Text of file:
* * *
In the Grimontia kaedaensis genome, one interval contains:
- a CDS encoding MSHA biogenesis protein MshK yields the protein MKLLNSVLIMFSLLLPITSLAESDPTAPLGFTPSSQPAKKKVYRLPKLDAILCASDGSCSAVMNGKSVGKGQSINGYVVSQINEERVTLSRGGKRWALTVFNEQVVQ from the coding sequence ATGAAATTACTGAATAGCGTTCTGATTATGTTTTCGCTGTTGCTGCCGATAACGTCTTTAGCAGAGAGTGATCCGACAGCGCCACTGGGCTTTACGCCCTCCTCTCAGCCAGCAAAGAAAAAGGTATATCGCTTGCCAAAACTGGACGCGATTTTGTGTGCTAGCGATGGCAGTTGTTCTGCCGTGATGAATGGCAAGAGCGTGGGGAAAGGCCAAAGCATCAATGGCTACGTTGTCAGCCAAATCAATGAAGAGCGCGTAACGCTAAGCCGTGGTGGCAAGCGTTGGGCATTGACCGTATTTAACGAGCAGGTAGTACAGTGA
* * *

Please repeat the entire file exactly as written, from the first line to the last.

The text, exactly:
In the Grimontia kaedaensis genome, one interval contains:
- a CDS encoding MSHA biogenesis protein MshK yields the protein MKLLNSVLIMFSLLLPITSLAESDPTAPLGFTPSSQPAKKKVYRLPKLDAILCASDGSCSAVMNGKSVGKGQSINGYVVSQINEERVTLSRGGKRWALTVFNEQVVQ from the coding sequence ATGAAATTACTGAATAGCGTTCTGATTATGTTTTCGCTGTTGCTGCCGATAACGTCTTTAGCAGAGAGTGATCCGACAGCGCCACTGGGCTTTACGCCCTCCTCTCAGCCAGCAAAGAAAAAGGTATATCGCTTGCCAAAACTGGACGCGATTTTGTGTGCTAGCGATGGCAGTTGTTCTGCCGTGATGAATGGCAAGAGCGTGGGGAAAGGCCAAAGCATCAATGGCTACGTTGTCAGCCAAATCAATGAAGAGCGCGTAACGCTAAGCCGTGGTGGCAAGCGTTGGGCATTGACCGTATTTAACGAGCAGGTAGTACAGTGA